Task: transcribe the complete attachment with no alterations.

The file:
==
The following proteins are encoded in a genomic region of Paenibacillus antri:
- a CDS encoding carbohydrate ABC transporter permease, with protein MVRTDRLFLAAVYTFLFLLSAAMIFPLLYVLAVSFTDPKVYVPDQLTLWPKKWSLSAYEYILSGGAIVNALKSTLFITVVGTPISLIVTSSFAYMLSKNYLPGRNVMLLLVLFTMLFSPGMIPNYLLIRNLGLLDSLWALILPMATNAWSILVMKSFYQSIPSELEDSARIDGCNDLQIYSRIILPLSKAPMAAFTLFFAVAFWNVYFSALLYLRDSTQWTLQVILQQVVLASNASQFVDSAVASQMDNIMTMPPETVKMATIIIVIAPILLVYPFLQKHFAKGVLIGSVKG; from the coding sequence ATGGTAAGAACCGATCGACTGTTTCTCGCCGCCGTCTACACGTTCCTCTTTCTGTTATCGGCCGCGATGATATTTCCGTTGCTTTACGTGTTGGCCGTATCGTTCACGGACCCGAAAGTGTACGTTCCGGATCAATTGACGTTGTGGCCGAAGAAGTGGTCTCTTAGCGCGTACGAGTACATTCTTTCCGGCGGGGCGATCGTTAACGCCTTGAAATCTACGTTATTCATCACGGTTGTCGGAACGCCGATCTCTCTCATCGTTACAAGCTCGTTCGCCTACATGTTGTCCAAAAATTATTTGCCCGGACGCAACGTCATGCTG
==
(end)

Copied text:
The following proteins are encoded in a genomic region of Paenibacillus antri:
- a CDS encoding carbohydrate ABC transporter permease, with protein MVRTDRLFLAAVYTFLFLLSAAMIFPLLYVLAVSFTDPKVYVPDQLTLWPKKWSLSAYEYILSGGAIVNALKSTLFITVVGTPISLIVTSSFAYMLSKNYLPGRNVMLLLVLFTMLFSPGMIPNYLLIRNLGLLDSLWALILPMATNAWSILVMKSFYQSIPSELEDSARIDGCNDLQIYSRIILPLSKAPMAAFTLFFAVAFWNVYFSALLYLRDSTQWTLQVILQQVVLASNASQFVDSAVASQMDNIMTMPPETVKMATIIIVIAPILLVYPFLQKHFAKGVLIGSVKG; from the coding sequence ATGGTAAGAACCGATCGACTGTTTCTCGCCGCCGTCTACACGTTCCTCTTTCTGTTATCGGCCGCGATGATATTTCCGTTGCTTTACGTGTTGGCCGTATCGTTCACGGACCCGAAAGTGTACGTTCCGGATCAATTGACGTTGTGGCCGAAGAAGTGGTCTCTTAGCGCGTACGAGTACATTCTTTCCGGCGGGGCGATCGTTAACGCCTTGAAATCTACGTTATTCATCACGGTTGTCGGAACGCCGATCTCTCTCATCGTTACAAGCTCGTTCGCCTACATGTTGTCCAAAAATTATTTGCCCGGACGCAACGTCATGCTG